The analysis will take into consideration not only the historical and cultural aspects of this phenomenon, but also the musicological aspects of producing and consuming music through gramophone records. Additionally I also propose to look at the apathetic reception of Bal Gandharva's music when rendered by a "real" woman, Goharbai Karnataki, with reference to the debate on the entry of women into theatre in the 1930s.
6. Of Riots and Ruins : Space and Violence in Vatva, Ahmedabad
Moyukh Chatterjee and Swara Bhaskar, Delhi
Our proposed area of study is a conglomeration of colonies inhabited by Muslims, Hindus and Dalits, located in Vatva, an industrial (previously agrarian) area on the outskirts of Ahmedabad. It was a site of violence during the 2002 carnage and is now informed by post-violence "compromised" peace. We wish to map on this spatial-geographic entity the processes by which contesting discourses of ethnicity, communal identity and multiple explanations for communalisation of "everyday" life are (re) produced. The communalisation of space or alternatively the construction of communal identity with the aid of spatial technologies -- like 'ghetto-isation' and communal coding of built structures -- is a pan-Ahmedabad phenomenon; however, local versions of this pathology manifesting in Vatva are a subject of our study. Other questions of hegemonic discourse formation and the processes of crystallisation of religious identity form the subtext of our project. We hope also to examine both the space occupied by the Dalits as a minority in a majority-minority area (Muslims a minority in Ahmedabad, are the majority in Vatva); as also the unstable position different communities have occupied in terms of social power before, during and after the riots.
7. Children's Friendship with Place:
Investigating Environmental Child- Friendliness for Children in New Delhi
Sudeshna Chatterjee, Delhi
Despite considerable global attention on making cities child-friendly, specifically through the two prominent global efforts in contexts of low-resources and rapid urbanisation (UNESCO's Growing Up in Cities (GUIC) projects in 1970s and late 1990s, and the UN Child Friendly Cities (CFC) global initiatives in the 1990s), there does not exist any empirically grounded understanding of the construct of environmental child friendliness. An established body of theoretical literature in environmental psychology, geography, planning and design, however, has proposed that children develop feelings and emotions about their everyday environments which induce powerful, positive or negative images. This literature also emphasises the role of affect in not only explaining how children learn about places, but also, in pointing out what sorts of environments children find most satisfying. This study proposes place friendship as a valid form of affective place relationship in childhood that is different from the more widely studied construct of place attachment. Studying children's place friendship will allow us to empirically investigate the meaning of child friendly places for children in cities. Such investigations will be especially meaningful in contexts that have large youthful populations such as in Indian cities, in understanding the implications of fast urbanisation and environmental change for the lives of children.
8. Beeti Vibhavari Jaag Ri: Dilli ke City-scape mein Dik wa Kaal
(Time and Space in the Cityscape of Delhi)
Vijender Singh Chauhan, Delhi
This multimedia work will record sound and image and suppplement them with texts and personal prose. The idea is to capture different shades and textures the city inhabits in different time zones and across seasons. The cityscapes selected include Rajpath, AIIMS Crossing, Chandni Chowk, Moolchand flyover, Connaught Place and the Old Yamuna Bridge.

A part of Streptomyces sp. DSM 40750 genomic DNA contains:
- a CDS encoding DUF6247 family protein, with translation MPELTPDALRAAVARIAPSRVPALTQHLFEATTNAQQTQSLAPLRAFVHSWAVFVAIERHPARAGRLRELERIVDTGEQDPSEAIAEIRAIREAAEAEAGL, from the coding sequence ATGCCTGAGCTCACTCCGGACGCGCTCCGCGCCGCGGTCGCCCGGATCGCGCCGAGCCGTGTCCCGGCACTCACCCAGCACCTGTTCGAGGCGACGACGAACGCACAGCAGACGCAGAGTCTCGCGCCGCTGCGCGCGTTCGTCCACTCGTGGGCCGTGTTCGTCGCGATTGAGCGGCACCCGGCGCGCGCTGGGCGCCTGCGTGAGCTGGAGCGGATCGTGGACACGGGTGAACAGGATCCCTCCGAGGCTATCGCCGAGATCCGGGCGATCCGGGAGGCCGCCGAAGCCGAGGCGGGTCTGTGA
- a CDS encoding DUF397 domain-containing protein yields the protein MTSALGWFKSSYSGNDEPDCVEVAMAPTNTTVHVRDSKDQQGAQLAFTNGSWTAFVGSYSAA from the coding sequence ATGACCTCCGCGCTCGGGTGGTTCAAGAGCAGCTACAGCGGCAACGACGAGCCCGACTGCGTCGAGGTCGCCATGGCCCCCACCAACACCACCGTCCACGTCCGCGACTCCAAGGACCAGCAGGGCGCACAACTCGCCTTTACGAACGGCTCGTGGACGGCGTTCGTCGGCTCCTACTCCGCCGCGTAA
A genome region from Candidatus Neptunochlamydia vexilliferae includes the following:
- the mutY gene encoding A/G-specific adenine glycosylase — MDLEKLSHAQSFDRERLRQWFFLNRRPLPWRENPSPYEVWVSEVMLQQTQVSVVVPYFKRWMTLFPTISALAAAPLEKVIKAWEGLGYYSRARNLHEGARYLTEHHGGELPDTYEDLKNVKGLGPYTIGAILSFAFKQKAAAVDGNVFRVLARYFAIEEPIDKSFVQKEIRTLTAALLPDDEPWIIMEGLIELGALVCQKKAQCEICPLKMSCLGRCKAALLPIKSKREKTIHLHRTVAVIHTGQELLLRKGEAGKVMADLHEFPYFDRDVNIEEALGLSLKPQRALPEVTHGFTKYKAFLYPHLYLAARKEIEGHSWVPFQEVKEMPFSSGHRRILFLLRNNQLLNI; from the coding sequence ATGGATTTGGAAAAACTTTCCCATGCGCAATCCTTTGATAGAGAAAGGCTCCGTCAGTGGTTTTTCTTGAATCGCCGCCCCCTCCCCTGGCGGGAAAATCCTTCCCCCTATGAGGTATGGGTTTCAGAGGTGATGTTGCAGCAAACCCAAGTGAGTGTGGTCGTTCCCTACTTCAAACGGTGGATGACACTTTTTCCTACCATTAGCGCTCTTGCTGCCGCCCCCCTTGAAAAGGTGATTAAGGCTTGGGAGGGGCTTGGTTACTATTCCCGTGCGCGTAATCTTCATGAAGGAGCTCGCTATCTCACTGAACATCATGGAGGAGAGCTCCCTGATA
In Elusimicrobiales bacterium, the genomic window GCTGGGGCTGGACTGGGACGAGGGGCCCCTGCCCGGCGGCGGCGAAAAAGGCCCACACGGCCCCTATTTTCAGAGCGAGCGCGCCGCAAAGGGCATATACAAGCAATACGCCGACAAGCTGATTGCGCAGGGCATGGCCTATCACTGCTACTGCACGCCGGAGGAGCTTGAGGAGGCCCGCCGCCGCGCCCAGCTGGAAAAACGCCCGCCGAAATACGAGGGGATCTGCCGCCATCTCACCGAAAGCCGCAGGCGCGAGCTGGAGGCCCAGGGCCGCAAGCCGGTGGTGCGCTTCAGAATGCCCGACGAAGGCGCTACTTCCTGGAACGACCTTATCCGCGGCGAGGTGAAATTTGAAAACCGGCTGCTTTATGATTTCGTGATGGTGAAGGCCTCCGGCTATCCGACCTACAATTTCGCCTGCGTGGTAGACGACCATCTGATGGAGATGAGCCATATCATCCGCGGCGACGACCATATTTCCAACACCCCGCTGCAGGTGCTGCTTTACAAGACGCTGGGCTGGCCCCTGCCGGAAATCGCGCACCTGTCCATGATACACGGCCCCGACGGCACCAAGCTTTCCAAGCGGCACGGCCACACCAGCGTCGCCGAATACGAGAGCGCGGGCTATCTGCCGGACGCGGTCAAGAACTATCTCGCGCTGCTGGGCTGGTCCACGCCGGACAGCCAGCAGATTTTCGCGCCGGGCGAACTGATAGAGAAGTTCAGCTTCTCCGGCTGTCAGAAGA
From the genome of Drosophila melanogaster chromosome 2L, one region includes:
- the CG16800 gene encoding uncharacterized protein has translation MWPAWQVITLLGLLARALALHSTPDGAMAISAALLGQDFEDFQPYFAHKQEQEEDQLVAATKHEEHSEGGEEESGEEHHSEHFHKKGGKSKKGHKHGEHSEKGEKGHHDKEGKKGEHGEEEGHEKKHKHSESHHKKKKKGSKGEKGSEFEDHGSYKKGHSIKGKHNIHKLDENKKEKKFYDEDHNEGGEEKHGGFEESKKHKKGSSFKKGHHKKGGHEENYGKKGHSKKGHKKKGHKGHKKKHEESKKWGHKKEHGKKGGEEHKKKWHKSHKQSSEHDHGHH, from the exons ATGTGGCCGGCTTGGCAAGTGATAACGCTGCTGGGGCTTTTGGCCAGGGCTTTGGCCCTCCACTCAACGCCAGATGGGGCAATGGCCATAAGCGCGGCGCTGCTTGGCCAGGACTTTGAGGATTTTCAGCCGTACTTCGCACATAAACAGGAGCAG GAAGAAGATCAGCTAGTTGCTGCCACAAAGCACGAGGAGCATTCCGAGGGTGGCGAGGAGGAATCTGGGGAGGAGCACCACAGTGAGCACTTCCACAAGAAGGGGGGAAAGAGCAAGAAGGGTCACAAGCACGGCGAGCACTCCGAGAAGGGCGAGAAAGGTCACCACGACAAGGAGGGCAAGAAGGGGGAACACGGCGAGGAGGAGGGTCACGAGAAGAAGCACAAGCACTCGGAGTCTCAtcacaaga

9. Tapping In: Urban Water Conflicts as Citizenship Claims in Chennai
Karen Coelho, Chennai
This project proposes to explore collective, contentious and transgressive practices of urban citizenship as articulated in claims to water in the city of Chennai. It uses multi-media techniques to interrogate the narratives of order purveyed by the reforming state, from the vantage point of its margins. Municipal water reforms outline a technocratic discourse in which universal service is guaranteed through rational improvement. But the underground grid, the embodiment of this sovereign order, is, as everybody knows, punctured and intersected by bypass connections and illegal taps that reveal the contentious and compromised order of a ground-level service. The project would explore these challenges to the myth of orderly service from the perspective of citizens struggling for access to water. These challenges take a range of everyday forms, from informal arrangements governing access to public fountains and water tanks, to mariyals and illegal taps. These challenges are modes through which the urban public, lacking access to private property in water, assert the sovereignty of a basic need. The points of leakage in the urban order of the grid may constitute sites in which local claims to citizenship are being asserted, challenging liberal (and neo-liberal) norms of individual-based citizenship.
10. Protest Through Music :
A Documentation and Analysis of the Structure, Content and Context of the Musical Tradition of the IPTA
Sumangala Damodaran, Delhi
The protest music tradition in India is largely undocumented in any systematic manner. The formation of the Indian People's Theatre Association in the 1930s marked a formal adoption of the idea that music and theatre would be used for the conscious articulation of protest. The essential purpose of this project is to begin a process of documentation and analysis of protest music as embodied in the tradition of the IPTA in Hindi and Bengali. In addition, the research will also attempt a preliminary analysis of the structure of the music. The public presentation of the project will involve a presentation of the archival material, interviews and recordings and an analysis of the structure of the music that has been collected. The research also proposes to demonstrate some of the findings of the research through performance.